Dr. Kinchington's research program addresses the biology of two human alpha-herpesviruses (VZV and HSV) and their interaction with neurons in model systems. Both infect most of the human population, and have developed means to persist in the host sensory neurons, only to later reactivate and cause further disease that leads to significant human morbidity. Work is primarily focused on varicella-zoster virus (VZV), which causes chickenpox upon primary infection and the debilitating herpes zoster ("shingles") when the virus reactivates from latency. Zoster develops on a third of those infected with VZV, and most cases are painful. However, 30% develop long-term, intractable and debilitating chronic pain (post-herpetic neuralgia, or PHN) which is difficult to treat. Many neurological diseases, paralyses and brain infarctions are caused by VZV, and neurological problems may affect vision and cause blindness, such as stromal and retinal diseases, inflammation and ophthalmoplegia. Our work addresses two aspects of VZV. One addresses a model of VZV-induced pain in the rat, as a model of PHN. The model is not only used to address how VZV induces pain, but also to test new strategies for pain alleviation. A second VZV research program is using an in vitro model of VZV-human neuron interactions to address axonal transport and latency. The model uses human neurons derived in vitro from human stem cells and progenitors. We also study herpes simplex virus type 1 (HSV-1), which may repeatedly reactivate from latency and cause problematic recurrent diseases, such as blinding stromal keratitis. Using an HSV-1 mouse ocular infection model, we are seeking to evaluate and augment the blocking of reactivation of HSV-1 by the cellular immune response at the sensory nerve ganglion. Currently, we are determining the parameters required to modulate and improve the function, number and effectiveness of CD8 T cells that infiltrate the latently infected ganglia. This includes determining those viral proteins that are targeted by cellular immunity, and the factors governing HSV targets of immunodominance.
Simian virus 40 (SV40) belongs to a small collection of viruses that induce tumors. We utilize SV40 as a model system for understanding the molecular events that drive tumorigenesis. Our studies focus on the virus-encoded master regulatory protein, large T antigen. Large T antigen controls several aspects of viral infection including DNA replication, transcription and virion assembly. In addition, T antigen is necessary and, in most cases, sufficient for SV40-mediated tumorigenesis. T antigen induces tumors in rodents and the neoplastic transformation of cells in culture by binding to key cellular proteins that regulate proliferation and survival, and altering their activities. Our basic strategy is to use a combination of genetics and proteomics to identify cellular targets of T antigen and then to use molecular biology and mouse model approaches to understand how these actions contribute to tumorigenesis.
Innate immunity of an organism is the inborn protection against invading pathogens. Because it is inborn, and entrusted with the protection of the host from a vast array of previously unknown invaders, the innate immune system generates a generalized alert response upon pathogen detection. This alert is chemically mediated by a class of molecules called cytokines, such as interferons. A critical task for this host protection system is to distinguish foreign or non-self, from self, and initiate their destruction or containment. The sensors or the receptors of the innate immune system accomplish this by recognizing specific molecular patterns, which are common to pathogens or pathogen associated molecules, but absent in the host. We focus on a particular subset of these sensors/receptors, which are involved in sensing virus infection. In order to protect the host from viral invasion, the innate immune system has evolved sensors to detect foreign nucleic acids. Several unique features of virally produced DNA or RNA are exploited to distinguish viral nucleic acids from that of the host. One such unique nucleic acid is double-stranded RNA (dsRNA) ' a common byproduct or intermediate in viral genome replication. In mammals, receptors like toll-like receptor 3 (TLR3), retinoic acid-inducible gene I (RIG-I), and melanoma differentiation-associated gene 5 (MDA5) are the three known sensors of dsRNA. Single-stranded viral RNA is sensed by toll-like receptors 7 and 8 (TLR7 and TLR8), while viral DNA is detected by toll-like receptor 9 (TLR9) and other cytoplasmic receptors. We study two related aspects of the signaling process involved in interferon production in the context of infectious disease and cancer: 1) modulation of viral RNA sensing mechanisms; and 2) alternative mechanisms of interferon induction in specific tumors.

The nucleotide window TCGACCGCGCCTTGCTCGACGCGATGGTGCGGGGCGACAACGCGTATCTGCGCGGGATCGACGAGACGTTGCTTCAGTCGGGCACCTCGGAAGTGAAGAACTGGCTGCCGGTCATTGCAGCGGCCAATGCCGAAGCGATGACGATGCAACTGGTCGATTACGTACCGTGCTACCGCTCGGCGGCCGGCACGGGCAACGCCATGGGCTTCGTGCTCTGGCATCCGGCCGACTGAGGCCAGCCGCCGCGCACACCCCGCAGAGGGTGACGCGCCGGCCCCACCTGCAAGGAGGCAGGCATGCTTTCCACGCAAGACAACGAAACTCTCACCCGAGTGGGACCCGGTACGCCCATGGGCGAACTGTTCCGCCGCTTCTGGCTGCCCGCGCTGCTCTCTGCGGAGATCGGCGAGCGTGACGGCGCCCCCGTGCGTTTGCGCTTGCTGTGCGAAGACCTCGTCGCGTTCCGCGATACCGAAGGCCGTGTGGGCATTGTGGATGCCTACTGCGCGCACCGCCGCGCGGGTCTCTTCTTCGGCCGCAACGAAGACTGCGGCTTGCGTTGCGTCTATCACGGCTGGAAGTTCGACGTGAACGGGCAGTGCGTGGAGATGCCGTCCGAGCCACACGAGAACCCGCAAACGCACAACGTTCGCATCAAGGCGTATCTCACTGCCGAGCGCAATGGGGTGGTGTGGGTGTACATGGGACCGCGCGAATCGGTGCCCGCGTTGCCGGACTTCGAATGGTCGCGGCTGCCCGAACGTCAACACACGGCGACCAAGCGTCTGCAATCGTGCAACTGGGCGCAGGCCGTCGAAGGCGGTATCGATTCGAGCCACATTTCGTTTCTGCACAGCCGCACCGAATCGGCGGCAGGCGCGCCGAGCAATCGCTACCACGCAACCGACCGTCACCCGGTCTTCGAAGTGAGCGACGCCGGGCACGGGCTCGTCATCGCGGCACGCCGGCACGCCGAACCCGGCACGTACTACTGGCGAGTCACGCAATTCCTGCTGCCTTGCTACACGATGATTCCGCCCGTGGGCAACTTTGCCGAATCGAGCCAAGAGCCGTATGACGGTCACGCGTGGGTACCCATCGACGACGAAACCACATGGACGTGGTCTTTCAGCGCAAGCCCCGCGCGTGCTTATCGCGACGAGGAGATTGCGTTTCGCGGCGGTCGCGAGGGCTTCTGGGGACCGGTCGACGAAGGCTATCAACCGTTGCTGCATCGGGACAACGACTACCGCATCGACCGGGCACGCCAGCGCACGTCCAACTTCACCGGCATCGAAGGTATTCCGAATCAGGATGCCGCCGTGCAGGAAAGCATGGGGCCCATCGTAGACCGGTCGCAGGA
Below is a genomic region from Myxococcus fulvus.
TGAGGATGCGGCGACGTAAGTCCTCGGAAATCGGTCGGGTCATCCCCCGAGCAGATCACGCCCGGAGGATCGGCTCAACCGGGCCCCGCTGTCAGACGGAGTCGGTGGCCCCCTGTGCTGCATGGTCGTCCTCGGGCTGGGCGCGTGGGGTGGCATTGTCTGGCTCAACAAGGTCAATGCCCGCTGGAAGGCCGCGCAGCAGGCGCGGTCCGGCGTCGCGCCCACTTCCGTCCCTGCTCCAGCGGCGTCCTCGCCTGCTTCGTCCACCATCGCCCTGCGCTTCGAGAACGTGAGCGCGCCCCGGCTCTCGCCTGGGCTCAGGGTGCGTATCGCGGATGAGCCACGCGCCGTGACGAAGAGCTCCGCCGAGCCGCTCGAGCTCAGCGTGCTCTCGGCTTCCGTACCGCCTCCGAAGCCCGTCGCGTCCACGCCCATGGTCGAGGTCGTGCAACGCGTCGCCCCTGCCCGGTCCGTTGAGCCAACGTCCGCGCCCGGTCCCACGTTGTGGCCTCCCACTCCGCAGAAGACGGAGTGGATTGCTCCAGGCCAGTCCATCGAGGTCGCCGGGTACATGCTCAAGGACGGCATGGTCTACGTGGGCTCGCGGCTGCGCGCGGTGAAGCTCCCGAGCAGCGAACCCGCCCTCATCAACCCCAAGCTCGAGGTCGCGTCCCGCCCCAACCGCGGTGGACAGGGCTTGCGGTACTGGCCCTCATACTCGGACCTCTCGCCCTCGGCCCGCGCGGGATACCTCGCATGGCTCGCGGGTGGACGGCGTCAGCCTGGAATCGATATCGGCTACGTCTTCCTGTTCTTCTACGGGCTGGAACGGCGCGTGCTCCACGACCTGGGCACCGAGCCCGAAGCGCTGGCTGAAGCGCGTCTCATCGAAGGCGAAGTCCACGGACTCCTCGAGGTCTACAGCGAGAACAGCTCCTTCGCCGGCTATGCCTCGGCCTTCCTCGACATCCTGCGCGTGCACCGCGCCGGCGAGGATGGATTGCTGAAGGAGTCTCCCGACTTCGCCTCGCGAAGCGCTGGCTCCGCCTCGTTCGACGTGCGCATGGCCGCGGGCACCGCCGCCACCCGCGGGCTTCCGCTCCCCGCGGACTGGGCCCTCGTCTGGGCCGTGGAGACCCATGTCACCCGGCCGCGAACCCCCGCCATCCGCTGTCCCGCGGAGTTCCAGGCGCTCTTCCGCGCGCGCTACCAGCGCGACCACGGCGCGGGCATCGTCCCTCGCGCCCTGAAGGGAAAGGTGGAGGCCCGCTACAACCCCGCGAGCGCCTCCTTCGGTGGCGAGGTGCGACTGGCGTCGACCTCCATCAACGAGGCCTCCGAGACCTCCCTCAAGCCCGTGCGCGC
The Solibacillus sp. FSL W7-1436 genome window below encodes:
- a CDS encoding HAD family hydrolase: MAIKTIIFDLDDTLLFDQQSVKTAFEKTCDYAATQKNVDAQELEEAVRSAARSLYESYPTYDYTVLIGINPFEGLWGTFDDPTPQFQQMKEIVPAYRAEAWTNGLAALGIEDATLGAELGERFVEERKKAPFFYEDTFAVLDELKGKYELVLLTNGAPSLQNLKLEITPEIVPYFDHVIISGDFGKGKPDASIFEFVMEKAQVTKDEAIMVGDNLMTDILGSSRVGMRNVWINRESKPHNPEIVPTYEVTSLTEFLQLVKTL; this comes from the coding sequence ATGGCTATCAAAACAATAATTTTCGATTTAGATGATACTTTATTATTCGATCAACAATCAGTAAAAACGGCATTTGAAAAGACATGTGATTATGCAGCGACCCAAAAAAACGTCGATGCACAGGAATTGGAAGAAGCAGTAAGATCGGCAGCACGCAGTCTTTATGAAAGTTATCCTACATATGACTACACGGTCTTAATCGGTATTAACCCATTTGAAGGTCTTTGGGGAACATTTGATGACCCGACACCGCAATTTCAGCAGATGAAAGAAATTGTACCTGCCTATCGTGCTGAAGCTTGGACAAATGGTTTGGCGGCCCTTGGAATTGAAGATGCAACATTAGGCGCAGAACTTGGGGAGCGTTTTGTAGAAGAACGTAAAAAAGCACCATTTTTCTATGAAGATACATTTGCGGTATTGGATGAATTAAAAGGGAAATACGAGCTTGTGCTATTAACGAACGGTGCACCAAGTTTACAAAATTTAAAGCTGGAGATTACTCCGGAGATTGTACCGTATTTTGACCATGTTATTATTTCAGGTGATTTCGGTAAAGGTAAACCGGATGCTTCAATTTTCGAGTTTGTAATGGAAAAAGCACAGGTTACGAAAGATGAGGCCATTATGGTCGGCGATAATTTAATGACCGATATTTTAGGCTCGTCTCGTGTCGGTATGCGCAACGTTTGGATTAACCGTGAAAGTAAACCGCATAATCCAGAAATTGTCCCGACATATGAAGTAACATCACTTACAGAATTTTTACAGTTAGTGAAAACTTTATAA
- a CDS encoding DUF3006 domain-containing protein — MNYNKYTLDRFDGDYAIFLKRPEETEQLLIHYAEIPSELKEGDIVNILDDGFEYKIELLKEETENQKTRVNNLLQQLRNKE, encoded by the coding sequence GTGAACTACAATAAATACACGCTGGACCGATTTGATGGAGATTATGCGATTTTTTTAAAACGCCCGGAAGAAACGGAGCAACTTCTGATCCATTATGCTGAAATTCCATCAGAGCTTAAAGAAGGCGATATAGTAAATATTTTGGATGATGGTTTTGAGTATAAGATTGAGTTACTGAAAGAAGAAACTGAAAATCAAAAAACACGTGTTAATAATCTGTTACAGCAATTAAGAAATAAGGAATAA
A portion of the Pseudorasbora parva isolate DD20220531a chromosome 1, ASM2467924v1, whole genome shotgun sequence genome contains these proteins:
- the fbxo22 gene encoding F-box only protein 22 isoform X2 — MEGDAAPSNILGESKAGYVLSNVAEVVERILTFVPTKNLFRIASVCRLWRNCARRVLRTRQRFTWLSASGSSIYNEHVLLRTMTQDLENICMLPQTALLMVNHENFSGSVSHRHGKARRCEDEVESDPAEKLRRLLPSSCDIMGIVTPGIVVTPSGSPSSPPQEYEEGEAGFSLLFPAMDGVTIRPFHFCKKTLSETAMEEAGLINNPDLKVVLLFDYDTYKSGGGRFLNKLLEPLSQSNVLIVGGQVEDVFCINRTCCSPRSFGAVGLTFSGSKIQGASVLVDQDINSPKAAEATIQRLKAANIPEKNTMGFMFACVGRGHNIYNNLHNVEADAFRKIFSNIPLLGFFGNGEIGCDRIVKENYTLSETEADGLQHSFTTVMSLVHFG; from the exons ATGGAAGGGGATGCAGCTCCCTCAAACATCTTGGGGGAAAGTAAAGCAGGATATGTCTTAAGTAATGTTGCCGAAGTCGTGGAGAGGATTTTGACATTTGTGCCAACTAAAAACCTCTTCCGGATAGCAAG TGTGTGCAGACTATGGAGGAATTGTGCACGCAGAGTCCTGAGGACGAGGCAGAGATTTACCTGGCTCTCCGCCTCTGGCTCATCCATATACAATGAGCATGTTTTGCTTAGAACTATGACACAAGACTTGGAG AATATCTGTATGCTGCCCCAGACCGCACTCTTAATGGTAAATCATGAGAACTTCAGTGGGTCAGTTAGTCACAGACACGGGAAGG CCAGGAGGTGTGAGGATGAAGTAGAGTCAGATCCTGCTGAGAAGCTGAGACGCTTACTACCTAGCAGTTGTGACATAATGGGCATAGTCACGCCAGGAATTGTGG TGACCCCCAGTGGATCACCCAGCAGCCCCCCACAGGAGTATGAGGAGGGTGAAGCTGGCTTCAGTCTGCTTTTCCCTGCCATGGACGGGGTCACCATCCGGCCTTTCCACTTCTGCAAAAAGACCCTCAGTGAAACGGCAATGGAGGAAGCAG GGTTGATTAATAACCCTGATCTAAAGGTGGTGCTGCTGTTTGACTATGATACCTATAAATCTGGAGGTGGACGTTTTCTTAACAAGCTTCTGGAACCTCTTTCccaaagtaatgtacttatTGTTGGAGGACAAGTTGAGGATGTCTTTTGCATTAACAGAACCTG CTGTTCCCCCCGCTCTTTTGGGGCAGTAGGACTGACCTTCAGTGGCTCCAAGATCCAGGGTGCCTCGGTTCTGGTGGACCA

In theory, inhibition of undesirable enzymatic activity responsible for disease can be accomplished either directly at the active site or indirectly at a distance (allostery). Important examples of selective enzyme inhibition come from the field of protein-tyrosine kinases, an emerging therapeutic target class for cancer and infectious diseases. Virtually all clinically useful kinase inhibitors to date compete for ATP binding at the kinase domain active site. However, the high degree of protein kinase sequence and structural homology limits the development of highly selective ATP-competitive kinase inhibitors. Alternative drug discovery avenues include allosteric inhibitors that target structural features outside of the kinase domain active site that are unique to individual kinase subfamilies. Allosteric inhibitor mechanisms are likely to exhibit greater specificity for their intended kinase targets, and may also stabilize kinase domain conformations that promote the action of existing inhibitors targeting the active site. Based on these principles, we are actively engaged in a drug discovery campaign to find small molecules that enhance the natural allosteric mechanisms associated with kinase domain regulation. We have developed high-throughput screening approaches based on this concept to identify selective inhibitors for protein-tyrosine kinases of the non-receptor class, including members of the Src, Fes/Fps and Abl kinase families. Selective inhibitors emerging from these screens have promise for future development in the treatment of several forms of leukemia, multiple myeloma, and HIV/AIDS.